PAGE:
Ron Claiborne, ABC News, December 26, 2007
When Sen. John McCain, R-Ariz., campaigns in Iowa this week, sooner or later, he will surely be asked at a town hall event about one issue that has bedeviled him for months: illegal immigration.
It comes up at almost every stop, no matter what state he’s in Iowa, New Hampshire, Michigan or South Carolina.
For many of those same voters, McCain co-sponsor of the immigration bill that died in Congress earlier this year is on the wrong side of the issue.
The McCain-Kennedy bill there’s nothing like coupling your name to Ted Kennedy’s to automatically enrage some conservatives would create a path to so-called earned citizenship for some of the estimated 12 million illegal immigrants in the United States. To some voters, earned citizenship for someone who came into the country illegally is tantamount to amnesty.
These days, when questions about immigration are asked, McCain says he ‘got the message.’
‘The message is the American people want the border secured,’ McCain told the woman who asked him at the event in Weare, N.H., about his stand on ‘illegal aliens.’
‘Secure the Border’
‘I will secure the border and I would have the border state governors certify that their border are secure,’ he said, ‘Then, we would move onto other issues,’ such as what to do about those illegal immigrants already in the country.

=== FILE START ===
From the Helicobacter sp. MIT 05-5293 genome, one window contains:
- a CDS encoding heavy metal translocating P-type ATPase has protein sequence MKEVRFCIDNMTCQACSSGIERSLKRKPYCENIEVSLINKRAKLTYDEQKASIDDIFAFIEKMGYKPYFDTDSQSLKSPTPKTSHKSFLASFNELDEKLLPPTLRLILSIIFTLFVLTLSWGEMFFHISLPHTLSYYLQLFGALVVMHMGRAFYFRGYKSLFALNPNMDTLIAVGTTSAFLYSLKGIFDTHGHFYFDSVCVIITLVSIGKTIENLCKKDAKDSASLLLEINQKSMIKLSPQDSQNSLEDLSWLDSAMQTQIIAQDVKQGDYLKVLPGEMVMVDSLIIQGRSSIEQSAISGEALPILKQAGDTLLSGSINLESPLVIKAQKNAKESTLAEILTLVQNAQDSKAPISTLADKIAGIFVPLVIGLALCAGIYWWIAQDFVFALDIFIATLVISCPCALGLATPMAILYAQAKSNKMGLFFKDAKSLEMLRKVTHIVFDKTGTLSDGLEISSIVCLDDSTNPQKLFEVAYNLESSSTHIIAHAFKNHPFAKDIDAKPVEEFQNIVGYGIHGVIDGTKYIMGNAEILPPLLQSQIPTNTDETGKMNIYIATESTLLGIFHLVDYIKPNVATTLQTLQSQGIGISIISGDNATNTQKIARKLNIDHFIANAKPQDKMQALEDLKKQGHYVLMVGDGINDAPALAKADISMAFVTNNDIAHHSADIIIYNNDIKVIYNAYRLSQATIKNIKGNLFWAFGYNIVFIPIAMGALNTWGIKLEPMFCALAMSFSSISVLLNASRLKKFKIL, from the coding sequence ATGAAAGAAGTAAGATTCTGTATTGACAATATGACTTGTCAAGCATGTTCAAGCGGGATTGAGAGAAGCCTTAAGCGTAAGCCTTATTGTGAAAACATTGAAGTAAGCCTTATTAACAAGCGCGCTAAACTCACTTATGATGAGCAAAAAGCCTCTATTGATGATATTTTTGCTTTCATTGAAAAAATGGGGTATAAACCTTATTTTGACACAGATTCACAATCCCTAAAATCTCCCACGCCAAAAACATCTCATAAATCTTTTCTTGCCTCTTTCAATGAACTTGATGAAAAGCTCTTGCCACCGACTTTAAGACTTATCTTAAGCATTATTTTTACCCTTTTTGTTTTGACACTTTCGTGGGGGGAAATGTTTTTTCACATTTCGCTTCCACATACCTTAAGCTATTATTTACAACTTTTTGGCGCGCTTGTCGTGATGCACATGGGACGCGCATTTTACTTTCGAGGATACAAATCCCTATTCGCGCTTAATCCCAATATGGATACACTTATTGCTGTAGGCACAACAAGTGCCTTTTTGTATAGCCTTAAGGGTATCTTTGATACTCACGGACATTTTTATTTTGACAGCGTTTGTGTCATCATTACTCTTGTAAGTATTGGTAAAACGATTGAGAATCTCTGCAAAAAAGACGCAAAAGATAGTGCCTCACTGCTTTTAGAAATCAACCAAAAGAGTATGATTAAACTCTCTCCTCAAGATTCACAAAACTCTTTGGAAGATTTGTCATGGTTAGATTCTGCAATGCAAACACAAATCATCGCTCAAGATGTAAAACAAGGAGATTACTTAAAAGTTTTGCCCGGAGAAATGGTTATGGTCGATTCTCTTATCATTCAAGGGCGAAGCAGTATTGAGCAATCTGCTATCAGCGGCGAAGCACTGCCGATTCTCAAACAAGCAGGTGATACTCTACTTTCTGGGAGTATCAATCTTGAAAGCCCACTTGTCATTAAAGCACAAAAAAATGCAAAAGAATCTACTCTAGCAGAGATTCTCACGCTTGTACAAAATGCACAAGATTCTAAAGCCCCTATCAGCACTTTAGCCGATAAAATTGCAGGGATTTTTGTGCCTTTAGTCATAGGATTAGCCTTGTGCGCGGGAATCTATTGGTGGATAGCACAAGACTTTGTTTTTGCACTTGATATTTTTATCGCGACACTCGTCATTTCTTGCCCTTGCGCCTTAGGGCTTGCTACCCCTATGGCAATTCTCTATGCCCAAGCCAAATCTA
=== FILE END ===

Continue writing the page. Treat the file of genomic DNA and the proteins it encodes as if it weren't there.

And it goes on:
He hasn’t exactly renounced the bill he championed in the spring, but he has fine-tuned his position and changed the emphasis to assure the skeptics and critics and there are many that dealing with the fate of those already in the country only occurs after the borders are secured.
‘I still believe we have to have a temporary worker program that works and addresses the issues of the 12 million people that are here illegally,’ McCain said in Weare, racing through this part of his answer in much the same way announcers do with the disclaimers at the end of pharmaceutical commercials.
Then, more slowly, more emphatically, he added: ‘But we’ve got to first secure the borders to assure the American people that if you address the other parts of the issue we will not have another 12 million illegal immigrant come into our country.’
McCain may have yielded to public sentiment in how he parses his words now on the immigration issue.
But he almost always appends a comment similar to what he said at the Republican debate in Florida in November: ‘We need to sit down as Americans and recognize these are God’s children as well.’
This issue has dogged McCain for nearly a year, and he just cannot shake it.
His campaign faltered in the spring largely over his stands on immigration and the Iraq War.
His aides say they knew both would be a problem for him, but they just didn’t expect immigration to be as big a problem as it turned out to be.
‘We knew it would be a minefield, but boy howdy,’ McCain political strategist John Weaver is quoted saying in the current issue of Esquire. ‘We might have been overly optimistic that we could tiptoe our way through it.’